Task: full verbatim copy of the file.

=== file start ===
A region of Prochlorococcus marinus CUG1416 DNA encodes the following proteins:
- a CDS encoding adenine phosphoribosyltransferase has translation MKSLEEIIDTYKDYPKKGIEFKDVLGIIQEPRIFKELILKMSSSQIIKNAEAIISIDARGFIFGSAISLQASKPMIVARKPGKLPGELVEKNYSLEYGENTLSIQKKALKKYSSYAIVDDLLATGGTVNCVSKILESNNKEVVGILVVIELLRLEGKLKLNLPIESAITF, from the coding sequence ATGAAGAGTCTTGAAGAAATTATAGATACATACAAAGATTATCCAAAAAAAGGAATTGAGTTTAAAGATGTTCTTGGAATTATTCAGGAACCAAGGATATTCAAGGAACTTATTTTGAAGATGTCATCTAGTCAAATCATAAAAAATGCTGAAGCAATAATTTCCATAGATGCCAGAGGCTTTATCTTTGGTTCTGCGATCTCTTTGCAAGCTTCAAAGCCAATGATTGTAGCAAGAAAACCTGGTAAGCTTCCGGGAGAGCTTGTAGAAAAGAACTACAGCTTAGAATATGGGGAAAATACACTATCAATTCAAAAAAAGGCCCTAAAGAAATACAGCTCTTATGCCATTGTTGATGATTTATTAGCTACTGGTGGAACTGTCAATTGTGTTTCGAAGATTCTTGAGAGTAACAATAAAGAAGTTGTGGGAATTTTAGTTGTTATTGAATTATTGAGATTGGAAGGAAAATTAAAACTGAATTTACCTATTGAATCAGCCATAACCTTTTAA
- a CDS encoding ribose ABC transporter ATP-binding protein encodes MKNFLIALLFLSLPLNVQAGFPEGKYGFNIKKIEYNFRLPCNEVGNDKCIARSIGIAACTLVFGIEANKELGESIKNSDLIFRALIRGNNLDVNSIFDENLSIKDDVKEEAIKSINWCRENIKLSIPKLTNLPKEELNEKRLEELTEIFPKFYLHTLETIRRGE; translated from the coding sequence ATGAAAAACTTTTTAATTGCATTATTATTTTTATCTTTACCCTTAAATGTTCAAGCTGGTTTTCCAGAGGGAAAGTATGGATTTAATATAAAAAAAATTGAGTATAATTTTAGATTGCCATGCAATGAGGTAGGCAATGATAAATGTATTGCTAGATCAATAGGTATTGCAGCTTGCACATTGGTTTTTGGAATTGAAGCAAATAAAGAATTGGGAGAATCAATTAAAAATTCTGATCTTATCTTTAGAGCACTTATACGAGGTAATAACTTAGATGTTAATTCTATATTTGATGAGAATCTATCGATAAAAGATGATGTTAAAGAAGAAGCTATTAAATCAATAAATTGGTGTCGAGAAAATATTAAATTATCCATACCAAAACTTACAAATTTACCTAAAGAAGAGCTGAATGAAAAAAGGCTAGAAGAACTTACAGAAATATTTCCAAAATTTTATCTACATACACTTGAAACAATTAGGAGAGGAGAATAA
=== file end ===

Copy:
A region of Prochlorococcus marinus CUG1416 DNA encodes the following proteins:
- a CDS encoding adenine phosphoribosyltransferase has translation MKSLEEIIDTYKDYPKKGIEFKDVLGIIQEPRIFKELILKMSSSQIIKNAEAIISIDARGFIFGSAISLQASKPMIVARKPGKLPGELVEKNYSLEYGENTLSIQKKALKKYSSYAIVDDLLATGGTVNCVSKILESNNKEVVGILVVIELLRLEGKLKLNLPIESAITF, from the coding sequence ATGAAGAGTCTTGAAGAAATTATAGATACATACAAAGATTATCCAAAAAAAGGAATTGAGTTTAAAGATGTTCTTGGAATTATTCAGGAACCAAGGATATTCAAGGAACTTATTTTGAAGATGTCATCTAGTCAAATCATAAAAAATGCTGAAGCAATAATTTCCATAGATGCCAGAGGCTTTATCTTTGGTTCTGCGATCTCTTTGCAAGCTTCAAAGCCAATGATTGTAGCAAGAAAACCTGGTAAGCTTCCGGGAGAGCTTGTAGAAAAGAACTACAGCTTAGAATATGGGGAAAATACACTATCAATTCAAAAAAAGGCCCTAAAGAAATACAGCTCTTATGCCATTGTTGATGATTTATTAGCTACTGGTGGAACTGTCAATTGTGTTTCGAAGATTCTTGAGAGTAACAATAAAGAAGTTGTGGGAATTTTAGTTGTTATTGAATTATTGAGATTGGAAGGAAAATTAAAACTGAATTTACCTATTGAATCAGCCATAACCTTTTAA
- a CDS encoding ribose ABC transporter ATP-binding protein encodes MKNFLIALLFLSLPLNVQAGFPEGKYGFNIKKIEYNFRLPCNEVGNDKCIARSIGIAACTLVFGIEANKELGESIKNSDLIFRALIRGNNLDVNSIFDENLSIKDDVKEEAIKSINWCRENIKLSIPKLTNLPKEELNEKRLEELTEIFPKFYLHTLETIRRGE; translated from the coding sequence ATGAAAAACTTTTTAATTGCATTATTATTTTTATCTTTACCCTTAAATGTTCAAGCTGGTTTTCCAGAGGGAAAGTATGGATTTAATATAAAAAAAATTGAGTATAATTTTAGATTGCCATGCAATGAGGTAGGCAATGATAAATGTATTGCTAGATCAATAGGTATTGCAGCTTGCACATTGGTTTTTGGAATTGAAGCAAATAAAGAATTGGGAGAATCAATTAAAAATTCTGATCTTATCTTTAGAGCACTTATACGAGGTAATAACTTAGATGTTAATTCTATATTTGATGAGAATCTATCGATAAAAGATGATGTTAAAGAAGAAGCTATTAAATCAATAAATTGGTGTCGAGAAAATATTAAATTATCCATACCAAAACTTACAAATTTACCTAAAGAAGAGCTGAATGAAAAAAGGCTAGAAGAACTTACAGAAATATTTCCAAAATTTTATCTACATACACTTGAAACAATTAGGAGAGGAGAATAA